Wednesday, March 15, 2006

Religion and politics

Mike the Mad Biologist has a way of asking the important questions. Today he asks Can Feingold Be a Good Catholic?:
Clearly, the citizens of the state of Wisconsin think his being a 'bad' Catholic is not a problem. Since Feingold is Jewish, and therefore does not believe that Jesus is the Son of God, I think I'm on pretty firm ground in saying that he would not be, in fact, a good Catholic.

While I'm being a wiseass regarding Feingold, I think the question does demonstrate just how stupid the "he's a bad [fill in your religion here]" arguments are. As I said before, the self-inflicted Democratic angst over religion is just silly: the Democrats are playing right into the hands of the Republicans. The response should simply be, "So-and-so isn't a good Christian/Catholic either, and he seems to be doing a good job according to his constituents."
This is all part of an ongoing razing of Steve Waldman's asinine comments on Democrats and religion. I've seen people argue that we're all atheists or agnostics, from the right angle. I don't believe in Odin, that is a god I don't think exists. Senator Feingold and Pat Robertson are also atheists in the same way.

What do we look for in a politician discussing religion? Surely doctrinal agreement shouldn't be the standard. That would be fruitless, since we're all religious minorities. Waldman cites this study in complaining about the disproportionate influence of "seculars" on Democratic politics. Indeed, Democrats get a disproportionate share of seculars, and Republicans get a disproportionate share of the Religious Right and of "Traditional Christians." The largest demographic group in the total population represents a mere 15%.

It's also worth noting that, as with the MyDD poll, Democrats are more fragmented than Republicans. The two groups named above are the only ones where Republicans have a clear advantage (even Evangelicals are fairly evenly split), but Democrats have the edge among the Religious Left, Seculars, and Black Protestants. Each group has distinct concerns, and speaking clearly on the details of religious matters to each group will sound very different. "Traditional Christians" and the Religious Right share concerns about gay marriage and abortion, and share a broad theological framework that a candidate can tap into.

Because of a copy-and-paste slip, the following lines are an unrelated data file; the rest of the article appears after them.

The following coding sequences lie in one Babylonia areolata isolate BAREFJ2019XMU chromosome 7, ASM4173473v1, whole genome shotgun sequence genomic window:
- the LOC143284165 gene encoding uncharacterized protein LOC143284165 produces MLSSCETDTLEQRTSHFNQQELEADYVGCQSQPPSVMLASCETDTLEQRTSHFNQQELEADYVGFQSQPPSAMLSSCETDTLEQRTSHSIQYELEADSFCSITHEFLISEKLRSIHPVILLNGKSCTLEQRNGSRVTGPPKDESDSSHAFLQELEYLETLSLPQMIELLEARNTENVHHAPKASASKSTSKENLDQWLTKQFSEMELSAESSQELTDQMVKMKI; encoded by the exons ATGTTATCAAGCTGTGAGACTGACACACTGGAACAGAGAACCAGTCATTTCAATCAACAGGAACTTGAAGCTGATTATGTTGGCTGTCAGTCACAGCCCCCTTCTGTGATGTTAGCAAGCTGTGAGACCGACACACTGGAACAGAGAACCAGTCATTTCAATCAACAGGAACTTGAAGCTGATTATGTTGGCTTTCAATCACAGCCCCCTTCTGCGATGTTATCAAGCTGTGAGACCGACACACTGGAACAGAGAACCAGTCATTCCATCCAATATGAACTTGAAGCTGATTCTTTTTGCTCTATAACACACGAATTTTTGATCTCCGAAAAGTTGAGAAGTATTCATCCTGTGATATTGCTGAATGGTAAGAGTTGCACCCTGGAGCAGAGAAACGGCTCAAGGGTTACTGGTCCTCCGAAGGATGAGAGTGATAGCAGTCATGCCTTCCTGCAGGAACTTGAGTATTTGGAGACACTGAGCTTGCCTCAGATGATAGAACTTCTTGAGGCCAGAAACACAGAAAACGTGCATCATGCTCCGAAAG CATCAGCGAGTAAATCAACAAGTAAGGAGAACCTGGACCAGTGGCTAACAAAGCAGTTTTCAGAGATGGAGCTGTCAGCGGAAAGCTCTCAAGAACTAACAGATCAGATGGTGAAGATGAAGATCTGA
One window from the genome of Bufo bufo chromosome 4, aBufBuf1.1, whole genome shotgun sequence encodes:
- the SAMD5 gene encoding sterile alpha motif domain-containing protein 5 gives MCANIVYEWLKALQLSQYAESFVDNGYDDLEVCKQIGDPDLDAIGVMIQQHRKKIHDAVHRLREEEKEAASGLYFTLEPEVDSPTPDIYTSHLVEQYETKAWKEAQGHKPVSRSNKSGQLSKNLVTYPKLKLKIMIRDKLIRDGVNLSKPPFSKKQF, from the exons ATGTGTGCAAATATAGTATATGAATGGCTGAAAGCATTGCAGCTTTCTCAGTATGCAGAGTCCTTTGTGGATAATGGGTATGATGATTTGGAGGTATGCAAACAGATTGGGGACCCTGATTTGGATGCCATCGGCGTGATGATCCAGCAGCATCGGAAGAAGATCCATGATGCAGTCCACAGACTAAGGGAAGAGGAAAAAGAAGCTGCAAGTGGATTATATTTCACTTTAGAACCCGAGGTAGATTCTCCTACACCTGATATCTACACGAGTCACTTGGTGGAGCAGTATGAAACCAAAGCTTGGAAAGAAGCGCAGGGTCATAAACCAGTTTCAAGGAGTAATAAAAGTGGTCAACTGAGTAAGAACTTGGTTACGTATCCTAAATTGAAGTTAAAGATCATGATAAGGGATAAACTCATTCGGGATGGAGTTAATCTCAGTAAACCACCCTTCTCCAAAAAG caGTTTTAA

The Religious Left has a very liberal theology, with high support for a woman's personal right to choose and for civil unions or gay marriage. Black Protestants tend to oppose both. The Religious Left and Seculars both "oppose the political involvement of religious organizations," while Black Protestants are "quite comfortable with the political involvement of religious organizations."

Cutting that Gordian knot requires that Democrats distinguish between the values that they hold and the religious context that each person might have. I share fundamental values with a wide range of people across the religious spectrum, from atheists to committed theists in many denominations. So does Russ Feingold. The fact that we differ on some particular point of doctrine doesn't matter, because we're promoting a common good. People can worry about transubstantiation on their own time, in public life, we have bigger problems to address.